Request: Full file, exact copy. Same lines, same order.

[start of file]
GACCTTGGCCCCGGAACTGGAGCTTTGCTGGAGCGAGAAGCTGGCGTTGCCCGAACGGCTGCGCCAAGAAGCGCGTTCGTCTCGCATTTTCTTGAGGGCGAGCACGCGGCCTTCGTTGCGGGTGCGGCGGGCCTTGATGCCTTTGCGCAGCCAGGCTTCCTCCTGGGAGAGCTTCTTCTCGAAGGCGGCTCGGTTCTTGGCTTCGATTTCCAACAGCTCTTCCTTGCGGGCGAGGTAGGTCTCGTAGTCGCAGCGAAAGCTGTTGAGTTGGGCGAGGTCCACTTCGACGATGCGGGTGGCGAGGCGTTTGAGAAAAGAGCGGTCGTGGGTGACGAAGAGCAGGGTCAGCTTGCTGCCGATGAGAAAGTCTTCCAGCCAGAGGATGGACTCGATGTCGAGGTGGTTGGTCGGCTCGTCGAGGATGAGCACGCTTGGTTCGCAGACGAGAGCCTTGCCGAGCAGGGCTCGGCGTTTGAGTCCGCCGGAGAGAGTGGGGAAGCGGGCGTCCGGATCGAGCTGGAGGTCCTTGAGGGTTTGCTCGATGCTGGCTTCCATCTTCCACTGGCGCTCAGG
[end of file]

GACCTTGGCCCCGGAACTGGAGCTTTGCTGGAGCGAGAAGCTGGCGTTGCCCGAACGGCTGCGCCAAGAAGCGCGTTCGTCTCGCATTTTCTTGAGGGCGAGCACGCGGCCTTCGTTGCGGGTGCGGCGGGCCTTGATGCCTTTGCGCAGCCAGGCTTCCTCCTGGGAGAGCTTCTTCTCGAAGGCGGCTCGGTTCTTGGCTTCGATTTCCAACAGCTCTTCCTTGCGGGCGAGGTAGGTCTCGTAGTCGCAGCGAAAGCTGTTGAGTTGGGCGAGGTCCACTTCGACGATGCGGGTGGCGAGGCGTTTGAGAAAAGAGCGGTCGTGGGTGACGAAGAGCAGGGTCAGCTTGCTGCCGATGAGAAAGTCTTCCAGCCAGAGGATGGACTCGATGTCGAGGTGGTTGGTCGGCTCGTCGAGGATGAGCACGCTTGGTTCGCAGACGAGAGCCTTGCCGAGCAGGGCTCGGCGTTTGAGTCCGCCGGAGAGAGTGGGGAAGCGGGCGTCCGGATCGAGCTGGAGGTCCTTGAGGGTTTGCTCGATGCTGGCTTCCATCTTCCACTGGCGCTCAGG